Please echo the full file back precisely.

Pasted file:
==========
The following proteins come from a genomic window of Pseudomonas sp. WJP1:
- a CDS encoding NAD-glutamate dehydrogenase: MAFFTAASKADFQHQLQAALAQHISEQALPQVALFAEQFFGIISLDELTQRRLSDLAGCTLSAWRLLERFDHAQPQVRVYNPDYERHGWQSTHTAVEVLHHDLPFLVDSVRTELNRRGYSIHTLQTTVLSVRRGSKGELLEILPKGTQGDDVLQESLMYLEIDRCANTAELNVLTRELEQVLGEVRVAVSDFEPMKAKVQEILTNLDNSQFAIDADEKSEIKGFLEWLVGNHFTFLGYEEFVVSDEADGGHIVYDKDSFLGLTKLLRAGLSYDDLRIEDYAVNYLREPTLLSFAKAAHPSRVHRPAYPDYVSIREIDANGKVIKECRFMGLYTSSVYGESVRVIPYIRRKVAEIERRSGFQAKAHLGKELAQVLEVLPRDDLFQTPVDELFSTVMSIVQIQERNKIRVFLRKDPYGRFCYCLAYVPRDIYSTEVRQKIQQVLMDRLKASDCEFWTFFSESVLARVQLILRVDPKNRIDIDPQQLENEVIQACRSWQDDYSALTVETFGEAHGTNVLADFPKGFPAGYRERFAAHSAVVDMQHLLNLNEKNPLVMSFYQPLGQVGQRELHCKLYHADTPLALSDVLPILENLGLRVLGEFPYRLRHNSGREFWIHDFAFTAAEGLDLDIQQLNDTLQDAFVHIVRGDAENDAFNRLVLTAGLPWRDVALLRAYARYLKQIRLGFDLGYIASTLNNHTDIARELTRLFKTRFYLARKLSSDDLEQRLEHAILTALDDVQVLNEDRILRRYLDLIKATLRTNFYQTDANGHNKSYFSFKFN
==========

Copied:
The following proteins come from a genomic window of Pseudomonas sp. WJP1:
- a CDS encoding NAD-glutamate dehydrogenase: MAFFTAASKADFQHQLQAALAQHISEQALPQVALFAEQFFGIISLDELTQRRLSDLAGCTLSAWRLLERFDHAQPQVRVYNPDYERHGWQSTHTAVEVLHHDLPFLVDSVRTELNRRGYSIHTLQTTVLSVRRGSKGELLEILPKGTQGDDVLQESLMYLEIDRCANTAELNVLTRELEQVLGEVRVAVSDFEPMKAKVQEILTNLDNSQFAIDADEKSEIKGFLEWLVGNHFTFLGYEEFVVSDEADGGHIVYDKDSFLGLTKLLRAGLSYDDLRIEDYAVNYLREPTLLSFAKAAHPSRVHRPAYPDYVSIREIDANGKVIKECRFMGLYTSSVYGESVRVIPYIRRKVAEIERRSGFQAKAHLGKELAQVLEVLPRDDLFQTPVDELFSTVMSIVQIQERNKIRVFLRKDPYGRFCYCLAYVPRDIYSTEVRQKIQQVLMDRLKASDCEFWTFFSESVLARVQLILRVDPKNRIDIDPQQLENEVIQACRSWQDDYSALTVETFGEAHGTNVLADFPKGFPAGYRERFAAHSAVVDMQHLLNLNEKNPLVMSFYQPLGQVGQRELHCKLYHADTPLALSDVLPILENLGLRVLGEFPYRLRHNSGREFWIHDFAFTAAEGLDLDIQQLNDTLQDAFVHIVRGDAENDAFNRLVLTAGLPWRDVALLRAYARYLKQIRLGFDLGYIASTLNNHTDIARELTRLFKTRFYLARKLSSDDLEQRLEHAILTALDDVQVLNEDRILRRYLDLIKATLRTNFYQTDANGHNKSYFSFKFN